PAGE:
Most technicians have looked at furnace manufacturer data plates to write down model numbers and even find the required temperature rise.  System designers usually peer over manufacturer ratings and instructions, long before the homeowner makes that last payment - never mind by the time a technician completes a service call.  The issue is that many system designers and technicians overlook an important detail on every forced-air furnace's label: Maximum Total Static Pressure.  This is the highest amount of restriction the motor can overcome before seeing performance issues, like frozen a/c coils for instance.  When designing the system, and figuring the available blower static, it is most important to be able to deliver your design airflow (CFM) at half of an inch of water column (.50" w.c.) on medium speed.  All PSC blower motors have manufacturer blower charts that generally end at .50" w.c. and have clearly labeled data plates stating this maximum restriction.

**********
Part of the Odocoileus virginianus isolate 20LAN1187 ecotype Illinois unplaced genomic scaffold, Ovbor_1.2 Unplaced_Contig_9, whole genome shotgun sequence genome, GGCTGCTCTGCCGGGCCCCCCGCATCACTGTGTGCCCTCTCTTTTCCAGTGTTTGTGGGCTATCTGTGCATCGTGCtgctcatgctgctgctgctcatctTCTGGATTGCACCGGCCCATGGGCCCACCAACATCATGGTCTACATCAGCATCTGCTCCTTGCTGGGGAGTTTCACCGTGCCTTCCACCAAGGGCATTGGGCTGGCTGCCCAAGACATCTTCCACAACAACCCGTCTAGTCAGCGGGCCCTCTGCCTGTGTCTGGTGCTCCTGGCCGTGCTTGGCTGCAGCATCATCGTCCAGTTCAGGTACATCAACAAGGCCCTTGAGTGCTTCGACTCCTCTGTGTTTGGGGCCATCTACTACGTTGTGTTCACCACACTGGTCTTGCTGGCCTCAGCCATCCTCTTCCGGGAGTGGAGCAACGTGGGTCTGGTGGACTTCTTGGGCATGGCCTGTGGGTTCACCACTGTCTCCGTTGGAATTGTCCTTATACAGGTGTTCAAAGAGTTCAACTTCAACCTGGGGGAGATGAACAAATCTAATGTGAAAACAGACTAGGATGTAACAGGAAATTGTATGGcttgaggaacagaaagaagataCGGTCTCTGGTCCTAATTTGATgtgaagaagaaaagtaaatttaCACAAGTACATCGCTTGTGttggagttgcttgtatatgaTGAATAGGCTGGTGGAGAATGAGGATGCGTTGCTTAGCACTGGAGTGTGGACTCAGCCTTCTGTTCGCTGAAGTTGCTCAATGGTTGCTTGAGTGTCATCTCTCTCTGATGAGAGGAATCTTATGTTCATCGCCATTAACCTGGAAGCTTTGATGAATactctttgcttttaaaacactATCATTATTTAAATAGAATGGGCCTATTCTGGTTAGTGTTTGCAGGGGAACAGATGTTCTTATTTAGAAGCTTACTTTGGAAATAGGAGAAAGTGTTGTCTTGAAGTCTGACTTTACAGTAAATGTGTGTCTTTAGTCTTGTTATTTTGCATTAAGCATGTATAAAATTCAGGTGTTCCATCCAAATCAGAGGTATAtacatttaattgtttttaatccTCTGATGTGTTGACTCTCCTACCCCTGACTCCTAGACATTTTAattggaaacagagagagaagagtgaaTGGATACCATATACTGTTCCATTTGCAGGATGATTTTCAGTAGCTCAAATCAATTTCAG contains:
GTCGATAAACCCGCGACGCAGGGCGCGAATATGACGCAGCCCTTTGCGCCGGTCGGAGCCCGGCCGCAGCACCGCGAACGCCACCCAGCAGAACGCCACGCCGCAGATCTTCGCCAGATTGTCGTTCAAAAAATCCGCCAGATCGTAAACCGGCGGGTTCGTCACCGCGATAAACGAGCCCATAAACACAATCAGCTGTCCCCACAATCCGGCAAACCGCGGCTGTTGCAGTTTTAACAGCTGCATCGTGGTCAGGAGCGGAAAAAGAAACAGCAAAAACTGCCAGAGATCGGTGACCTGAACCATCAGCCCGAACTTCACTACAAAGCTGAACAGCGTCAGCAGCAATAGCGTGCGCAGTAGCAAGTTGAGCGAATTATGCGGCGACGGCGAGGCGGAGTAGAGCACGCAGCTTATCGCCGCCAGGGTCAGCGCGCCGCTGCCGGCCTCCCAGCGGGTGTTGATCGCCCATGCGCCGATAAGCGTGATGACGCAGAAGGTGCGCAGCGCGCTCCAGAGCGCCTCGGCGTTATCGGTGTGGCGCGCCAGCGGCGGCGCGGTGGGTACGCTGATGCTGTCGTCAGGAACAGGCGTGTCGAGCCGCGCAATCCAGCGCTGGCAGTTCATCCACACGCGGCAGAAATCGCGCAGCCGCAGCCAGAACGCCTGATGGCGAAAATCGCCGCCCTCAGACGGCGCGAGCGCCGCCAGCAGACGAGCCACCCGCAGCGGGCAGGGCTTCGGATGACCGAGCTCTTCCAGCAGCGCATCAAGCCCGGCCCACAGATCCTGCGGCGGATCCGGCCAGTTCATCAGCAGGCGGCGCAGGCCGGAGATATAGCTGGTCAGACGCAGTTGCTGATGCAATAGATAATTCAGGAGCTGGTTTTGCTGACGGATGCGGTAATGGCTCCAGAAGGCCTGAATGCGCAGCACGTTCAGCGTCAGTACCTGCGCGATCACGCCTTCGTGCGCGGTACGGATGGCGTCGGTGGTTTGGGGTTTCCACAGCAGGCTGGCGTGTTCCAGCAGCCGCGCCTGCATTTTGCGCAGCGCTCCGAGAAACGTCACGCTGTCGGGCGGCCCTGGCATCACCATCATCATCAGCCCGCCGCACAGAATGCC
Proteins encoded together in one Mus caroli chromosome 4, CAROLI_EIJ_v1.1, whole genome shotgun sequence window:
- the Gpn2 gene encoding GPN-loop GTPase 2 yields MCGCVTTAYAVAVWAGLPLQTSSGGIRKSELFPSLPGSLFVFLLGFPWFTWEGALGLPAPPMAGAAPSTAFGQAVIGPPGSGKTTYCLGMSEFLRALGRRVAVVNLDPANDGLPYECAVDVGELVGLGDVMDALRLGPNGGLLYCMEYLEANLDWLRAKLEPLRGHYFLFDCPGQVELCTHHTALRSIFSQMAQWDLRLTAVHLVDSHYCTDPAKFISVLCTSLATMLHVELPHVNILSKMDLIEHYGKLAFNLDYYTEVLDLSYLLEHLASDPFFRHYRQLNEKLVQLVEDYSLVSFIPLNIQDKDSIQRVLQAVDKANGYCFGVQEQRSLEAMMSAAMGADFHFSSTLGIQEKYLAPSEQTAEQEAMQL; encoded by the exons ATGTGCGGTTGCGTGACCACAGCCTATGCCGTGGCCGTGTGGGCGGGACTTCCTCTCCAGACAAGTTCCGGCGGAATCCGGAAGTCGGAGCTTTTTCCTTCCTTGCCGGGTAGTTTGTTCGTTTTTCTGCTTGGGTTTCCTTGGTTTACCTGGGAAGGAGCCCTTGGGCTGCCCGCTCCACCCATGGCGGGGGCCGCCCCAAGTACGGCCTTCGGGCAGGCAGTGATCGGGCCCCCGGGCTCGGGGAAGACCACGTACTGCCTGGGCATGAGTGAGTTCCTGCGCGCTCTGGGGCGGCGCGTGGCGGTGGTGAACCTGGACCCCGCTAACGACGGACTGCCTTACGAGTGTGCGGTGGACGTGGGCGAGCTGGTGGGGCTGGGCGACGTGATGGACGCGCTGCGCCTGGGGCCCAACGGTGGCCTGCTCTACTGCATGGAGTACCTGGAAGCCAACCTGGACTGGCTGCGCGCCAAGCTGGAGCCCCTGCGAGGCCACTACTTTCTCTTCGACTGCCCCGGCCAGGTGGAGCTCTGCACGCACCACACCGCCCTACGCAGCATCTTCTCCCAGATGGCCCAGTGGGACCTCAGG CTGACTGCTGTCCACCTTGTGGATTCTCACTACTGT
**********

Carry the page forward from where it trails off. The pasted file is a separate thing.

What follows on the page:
Sounds like a lot of pressure to go around, right?  Well, the maximum is not all that is available. What if we added a new high efficient 4" or 5" pleated filter?  This is a restriction in our airflow, and the higher the airflow the more of a restriction.  In this particular example, we lost .20" w.c. for the air filter, when it is clean and new!  Also, since there is ductwork on that furnace, why not add an evaporator for air-conditioning?  That's right, another restriction and we lost .25" w.c. for this device.  Oh, and don't forget the return grille, balancing damper, and supply register on that longest duct run.  This added an additional loss of .09" w.c.  Some quick math, even for the greenest of technicians, will show that we now have negative available blower static pressure (.50" - .20" - .25" - .09" =  -.04").  This means there is no static to overcome any ductwork!  Unfortunately, by this point all of the ducts are installed and the unit is operating - providing the much needed heat over the past week of single digit weather.  So, it is determined that the ductwork is undersized and modifications are needed.  This is usually quite the conversation to have with the homeowner, and do you think they will be paying to fix that ductwork?  Good luck!  The problem could have been found long before this point by installing equipment at or below it's limits.  Technicians could find this issue much quicker by measuring total static pressure, or even measuring airflow for that matter.  The problem is not that the ductwork is too small, it is usually the fact that it was designed using a different or incorrect friction rate.  Electronically Commuted Motors (ECM's) can help deliver the airflow and comfort, but higher static (max should be .80" or less) translates to more noise and increased Kwh.  Think about these things before setting your equipment up for failure!  Remember:  a PSC motor can only overcome .50" w.c. and most men have a (1) movie award show limit per year...